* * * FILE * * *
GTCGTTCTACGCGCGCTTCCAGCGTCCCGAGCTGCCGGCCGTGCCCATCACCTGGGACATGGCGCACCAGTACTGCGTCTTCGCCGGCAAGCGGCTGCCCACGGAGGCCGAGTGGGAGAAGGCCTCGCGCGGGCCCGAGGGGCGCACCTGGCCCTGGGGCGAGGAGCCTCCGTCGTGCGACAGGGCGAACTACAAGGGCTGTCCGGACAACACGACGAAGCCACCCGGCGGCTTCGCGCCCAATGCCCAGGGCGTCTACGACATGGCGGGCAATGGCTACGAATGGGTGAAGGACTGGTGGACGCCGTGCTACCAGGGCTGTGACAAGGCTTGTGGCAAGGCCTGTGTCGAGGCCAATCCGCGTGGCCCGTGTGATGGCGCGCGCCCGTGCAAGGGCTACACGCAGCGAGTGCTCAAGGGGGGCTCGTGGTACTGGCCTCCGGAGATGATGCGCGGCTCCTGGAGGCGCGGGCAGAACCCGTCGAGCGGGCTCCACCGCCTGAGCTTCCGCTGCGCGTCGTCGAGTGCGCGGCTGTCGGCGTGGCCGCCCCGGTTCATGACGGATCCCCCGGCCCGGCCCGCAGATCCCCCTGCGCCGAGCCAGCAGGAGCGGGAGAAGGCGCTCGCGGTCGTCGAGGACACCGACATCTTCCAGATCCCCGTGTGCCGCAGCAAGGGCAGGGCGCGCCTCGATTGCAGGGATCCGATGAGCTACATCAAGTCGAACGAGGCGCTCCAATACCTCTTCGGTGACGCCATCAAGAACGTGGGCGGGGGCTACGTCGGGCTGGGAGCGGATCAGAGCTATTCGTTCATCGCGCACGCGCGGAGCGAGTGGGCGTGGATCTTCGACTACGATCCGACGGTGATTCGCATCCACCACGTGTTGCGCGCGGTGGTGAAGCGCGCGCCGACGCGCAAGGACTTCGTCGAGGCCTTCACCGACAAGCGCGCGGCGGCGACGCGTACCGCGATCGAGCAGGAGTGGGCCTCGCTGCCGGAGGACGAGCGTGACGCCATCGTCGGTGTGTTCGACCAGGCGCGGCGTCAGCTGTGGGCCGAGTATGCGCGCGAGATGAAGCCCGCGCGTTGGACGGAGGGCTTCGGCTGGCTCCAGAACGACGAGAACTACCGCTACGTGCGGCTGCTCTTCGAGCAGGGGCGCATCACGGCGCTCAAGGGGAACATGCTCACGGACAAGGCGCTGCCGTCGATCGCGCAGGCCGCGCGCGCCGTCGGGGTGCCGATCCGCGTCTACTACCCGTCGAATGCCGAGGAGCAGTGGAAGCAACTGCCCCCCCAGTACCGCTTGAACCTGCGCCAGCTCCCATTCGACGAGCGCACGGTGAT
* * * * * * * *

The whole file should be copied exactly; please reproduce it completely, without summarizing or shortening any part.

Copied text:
GTCGTTCTACGCGCGCTTCCAGCGTCCCGAGCTGCCGGCCGTGCCCATCACCTGGGACATGGCGCACCAGTACTGCGTCTTCGCCGGCAAGCGGCTGCCCACGGAGGCCGAGTGGGAGAAGGCCTCGCGCGGGCCCGAGGGGCGCACCTGGCCCTGGGGCGAGGAGCCTCCGTCGTGCGACAGGGCGAACTACAAGGGCTGTCCGGACAACACGACGAAGCCACCCGGCGGCTTCGCGCCCAATGCCCAGGGCGTCTACGACATGGCGGGCAATGGCTACGAATGGGTGAAGGACTGGTGGACGCCGTGCTACCAGGGCTGTGACAAGGCTTGTGGCAAGGCCTGTGTCGAGGCCAATCCGCGTGGCCCGTGTGATGGCGCGCGCCCGTGCAAGGGCTACACGCAGCGAGTGCTCAAGGGGGGCTCGTGGTACTGGCCTCCGGAGATGATGCGCGGCTCCTGGAGGCGCGGGCAGAACCCGTCGAGCGGGCTCCACCGCCTGAGCTTCCGCTGCGCGTCGTCGAGTGCGCGGCTGTCGGCGTGGCCGCCCCGGTTCATGACGGATCCCCCGGCCCGGCCCGCAGATCCCCCTGCGCCGAGCCAGCAGGAGCGGGAGAAGGCGCTCGCGGTCGTCGAGGACACCGACATCTTCCAGATCCCCGTGTGCCGCAGCAAGGGCAGGGCGCGCCTCGATTGCAGGGATCCGATGAGCTACATCAAGTCGAACGAGGCGCTCCAATACCTCTTCGGTGACGCCATCAAGAACGTGGGCGGGGGCTACGTCGGGCTGGGAGCGGATCAGAGCTATTCGTTCATCGCGCACGCGCGGAGCGAGTGGGCGTGGATCTTCGACTACGATCCGACGGTGATTCGCATCCACCACGTGTTGCGCGCGGTGGTGAAGCGCGCGCCGACGCGCAAGGACTTCGTCGAGGCCTTCACCGACAAGCGCGCGGCGGCGACGCGTACCGCGATCGAGCAGGAGTGGGCCTCGCTGCCGGAGGACGAGCGTGACGCCATCGTCGGTGTGTTCGACCAGGCGCGGCGTCAGCTGTGGGCCGAGTATGCGCGCGAGATGAAGCCCGCGCGTTGGACGGAGGGCTTCGGCTGGCTCCAGAACGACGAGAACTACCGCTACGTGCGGCTGCTCTTCGAGCAGGGGCGCATCACGGCGCTCAAGGGGAACATGCTCACGGACAAGGCGCTGCCGTCGATCGCGCAGGCCGCGCGCGCCGTCGGGGTGCCGATCCGCGTCTACTACCCGTCGAATGCCGAGGAGCAGTGGAAGCAACTGCCCCCCCAGTACCGCTTGAACCTGCGCCAGCTCCCATTCGACGAGCGCACGGTGAT